• AnasNZ on June 11, 2010, 23:05 GMT

    Well done CA, this is exactly what I suggested to Greg Chappell and Tony Greg a while ago via one of their CricInfo online talk show. I further suggested a format for mini tests for different levels of test status via which nations could qualify for the larger version of test cricket.

    1. Two 20/25 over innings each side to complete the test in one day 2. Two 45/50 over innings each side to complete the test in two days 3. Two 70/75 over innings each side to complete the test in three days 4. Two 90/100 over innings each side to complete the test in 4+ days

    This will be a very good mechanism to groom national sides and have a grading system for them to qualify to full test status (the 4th suggestion above).

  • Meety on June 11, 2010, 22:11 GMT

    Stupid idea. I've said in other blogs on the topic that T20 is great for promoting cricket in new frontiers & for Olympic qualification. But as far as judging who the best team in the world is, quite frankly crap. Pakistan have made Final twice & nearly a 3rd time, yet they are an absolute rabble in any other format. 40/40 may be a good concept to get crowds to domestic cricket but it is a further dilution of the contest between bat & ball. England play 40/40 & they have never won a 50 over multi nation tournament, (50/50). That says something. Keep T20, limit the amount of 50/50 played. Have tour programs look like this, (Ashes excepted), 3 Tests, 3 ODIs (50/50) & 3 T20s. I must say I wouldn't mind a trial of the 10 over maximum overs a bowler could bowl as per Damieninfrance - but maybe capped at 12/13 overs - & say 6 bowlers must be used. I don't mind the middle overs in ODI it is still absorbing. Perhaps the powerplays should be made to be taken between overs 20 to 40????

  • lukeegga on June 11, 2010, 21:52 GMT

    why cant you post a comment on players or officials profiles. I want to write "gold digger" next to james sutherland. all about the cash not the cricket.

  • Mohan367 on June 11, 2010, 21:47 GMT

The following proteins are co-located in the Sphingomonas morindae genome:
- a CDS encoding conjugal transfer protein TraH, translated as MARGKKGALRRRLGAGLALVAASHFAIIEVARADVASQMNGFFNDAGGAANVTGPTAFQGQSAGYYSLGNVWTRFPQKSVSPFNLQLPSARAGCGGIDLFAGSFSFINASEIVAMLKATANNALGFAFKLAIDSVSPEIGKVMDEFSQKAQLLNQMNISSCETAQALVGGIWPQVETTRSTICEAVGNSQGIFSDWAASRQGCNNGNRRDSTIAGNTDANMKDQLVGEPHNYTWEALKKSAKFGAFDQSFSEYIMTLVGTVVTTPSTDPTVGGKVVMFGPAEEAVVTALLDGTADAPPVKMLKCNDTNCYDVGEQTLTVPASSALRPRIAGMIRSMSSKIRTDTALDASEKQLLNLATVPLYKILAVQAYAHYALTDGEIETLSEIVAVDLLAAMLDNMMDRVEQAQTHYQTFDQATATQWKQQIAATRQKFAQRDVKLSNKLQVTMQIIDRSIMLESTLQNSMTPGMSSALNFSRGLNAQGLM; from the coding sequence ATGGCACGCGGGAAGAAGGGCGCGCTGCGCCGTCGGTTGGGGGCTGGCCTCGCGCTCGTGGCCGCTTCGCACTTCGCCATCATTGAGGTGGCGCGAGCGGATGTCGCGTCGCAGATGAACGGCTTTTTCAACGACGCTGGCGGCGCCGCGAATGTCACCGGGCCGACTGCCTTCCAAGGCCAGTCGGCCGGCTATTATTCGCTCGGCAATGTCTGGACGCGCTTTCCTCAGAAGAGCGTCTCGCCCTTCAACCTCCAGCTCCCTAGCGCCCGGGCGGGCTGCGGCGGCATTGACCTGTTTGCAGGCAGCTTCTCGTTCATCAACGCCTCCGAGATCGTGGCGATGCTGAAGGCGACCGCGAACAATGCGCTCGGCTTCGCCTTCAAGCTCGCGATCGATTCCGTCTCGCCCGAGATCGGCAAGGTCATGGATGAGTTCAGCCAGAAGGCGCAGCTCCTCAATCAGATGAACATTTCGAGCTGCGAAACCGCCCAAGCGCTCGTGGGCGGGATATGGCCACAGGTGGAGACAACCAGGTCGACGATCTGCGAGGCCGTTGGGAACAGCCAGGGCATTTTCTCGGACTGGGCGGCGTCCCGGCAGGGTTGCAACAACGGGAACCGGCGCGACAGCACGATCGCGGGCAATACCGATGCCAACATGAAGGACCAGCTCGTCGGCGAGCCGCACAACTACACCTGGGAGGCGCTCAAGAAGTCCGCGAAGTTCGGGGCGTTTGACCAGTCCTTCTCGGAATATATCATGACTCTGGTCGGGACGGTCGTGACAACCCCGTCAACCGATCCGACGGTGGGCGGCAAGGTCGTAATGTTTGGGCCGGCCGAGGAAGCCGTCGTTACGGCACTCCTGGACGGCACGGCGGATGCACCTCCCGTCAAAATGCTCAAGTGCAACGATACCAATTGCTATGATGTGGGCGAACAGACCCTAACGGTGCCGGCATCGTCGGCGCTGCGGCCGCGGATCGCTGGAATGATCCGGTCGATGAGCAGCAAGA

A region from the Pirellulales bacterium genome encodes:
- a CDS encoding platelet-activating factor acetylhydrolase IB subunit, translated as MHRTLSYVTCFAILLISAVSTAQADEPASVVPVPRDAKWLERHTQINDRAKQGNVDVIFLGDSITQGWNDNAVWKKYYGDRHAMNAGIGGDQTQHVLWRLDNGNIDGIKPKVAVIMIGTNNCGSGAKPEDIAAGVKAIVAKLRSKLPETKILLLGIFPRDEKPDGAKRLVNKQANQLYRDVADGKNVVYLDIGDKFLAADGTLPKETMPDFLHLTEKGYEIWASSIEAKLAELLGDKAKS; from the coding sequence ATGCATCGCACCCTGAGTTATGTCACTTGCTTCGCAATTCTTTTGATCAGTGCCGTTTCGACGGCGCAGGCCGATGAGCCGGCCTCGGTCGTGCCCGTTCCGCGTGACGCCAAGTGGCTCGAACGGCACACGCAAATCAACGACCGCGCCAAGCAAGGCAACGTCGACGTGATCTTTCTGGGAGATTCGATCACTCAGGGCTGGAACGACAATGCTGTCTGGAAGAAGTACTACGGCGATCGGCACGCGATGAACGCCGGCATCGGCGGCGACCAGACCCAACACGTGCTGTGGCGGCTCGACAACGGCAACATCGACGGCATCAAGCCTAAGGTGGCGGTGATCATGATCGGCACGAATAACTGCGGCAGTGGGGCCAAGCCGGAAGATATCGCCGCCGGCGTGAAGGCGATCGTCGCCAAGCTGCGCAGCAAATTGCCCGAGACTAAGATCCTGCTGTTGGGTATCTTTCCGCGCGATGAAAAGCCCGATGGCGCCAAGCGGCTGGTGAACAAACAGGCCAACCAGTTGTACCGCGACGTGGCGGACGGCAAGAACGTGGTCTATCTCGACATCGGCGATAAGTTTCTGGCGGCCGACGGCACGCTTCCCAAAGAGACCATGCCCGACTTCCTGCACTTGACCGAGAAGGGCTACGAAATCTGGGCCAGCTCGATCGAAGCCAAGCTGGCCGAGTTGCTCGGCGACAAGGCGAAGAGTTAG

Wasn't this promoted by Sachin last year? Ricky Ponting was not amenable to this idea at that time. Looks like he changed his mind!

  • SnowSnake on June 11, 2010, 21:44 GMT

    Some statistics need to be kept on injuries. I think 20/20, due to its intensity, causes more injuries to cricket players than 1-day cricket, which may appear boring in middle overs but may be actually beneficial to the health of players. Also, why would audience find first 2 innings interesting, if the game is decided in last 2 innings. In last two innings is what matters then isn't that a 20/20 game?

  • DamieninFrance on June 11, 2010, 20:51 GMT

    If CA is concerned about the predictability of the middle overs, it's because the batmen milk runs from spread fields and bowlers 'chucking darts'. They've already played with the fielding restrictions, and that's helped a bit. Why not just loosen the bowling restrictions? If any bowler can bowl as many overs from one end as the captain wants, then a team could pick a Shaun Tait for impact in the first ten, then come back for the death, while using a Graeme Swann and Morne Morkel to fill in the other overs. Teams could stack their batting and risk a short bowling selection not getting collared, or go for depth in bowling options and pick a few all-rounders as back-up (like they do now). If ODIs are going to fit between T20 and test, why not adopt more 'test-like' rules like these?

  • AnthoniJi on June 11, 2010, 20:34 GMT

    The Cricket Cartel's greed for money continues to ruin the game. There it goes again.....

  • SnowSnake on June 11, 2010, 19:44 GMT

    Cricket is the first sport that is telling audience what to like. This thing is forced down upon cricket audience. This is what happens when administrators take business decisions.

  • mukultdh on June 11, 2010, 19:37 GMT

    I like the idea, the point is to see through that Cricket gets played and promoted by more countries other than 10-12. People in todays world don't have much time to enjoy 7 hour ODI game, so new people could potentially buy this new format. This proposal might just arise curiosity among other countries specially US continent. Other than that ODI has become boring and predictable and change might just revive the dying enthusiasm for cricket in the world.

  • RodStark on June 11, 2010, 19:26 GMT

    I'm all for trying new things--and no one knows what will come of this idea until it's tested. When 20/20 came in, few if any foresaw how skills and tactics would develop.

    Any attempt to improve the one-day game should deal with the three main problems: The boring middle-over innings; the unfair advantage of the toss now that so many games are day/night; and imcomprehensible results based on obscure D/L calculations in rain-affected games.

    The idea of alternating innings would certainly help address the last two and possibly the first. In fact, I'd even like to see a format tried where each team bats for, say, five or ten overs in turn. Yes, it's more like baseball, but that's ok if it works.

  • KiwiInOz on June 11, 2010, 19:07 GMT

    Back in the 90's Martin Crowe the former Black Caps captain introduced a 20/20 version called Cricket Max. So this isn't a new concept introducing split innings. In the Cricket Max version both teams had 2 innings of 10 overs and the batsman were encouraged to hit straight by the use of the Max zone - all runs were doubled if the ball reached the zone ie 4 became 8 & 6 became 12. Also no fielders were allowed inside the zone unless they were running in to complete a catch - runs counted but batsman wasn't out - or field the ball. This was an exciting concept back then & should be reused!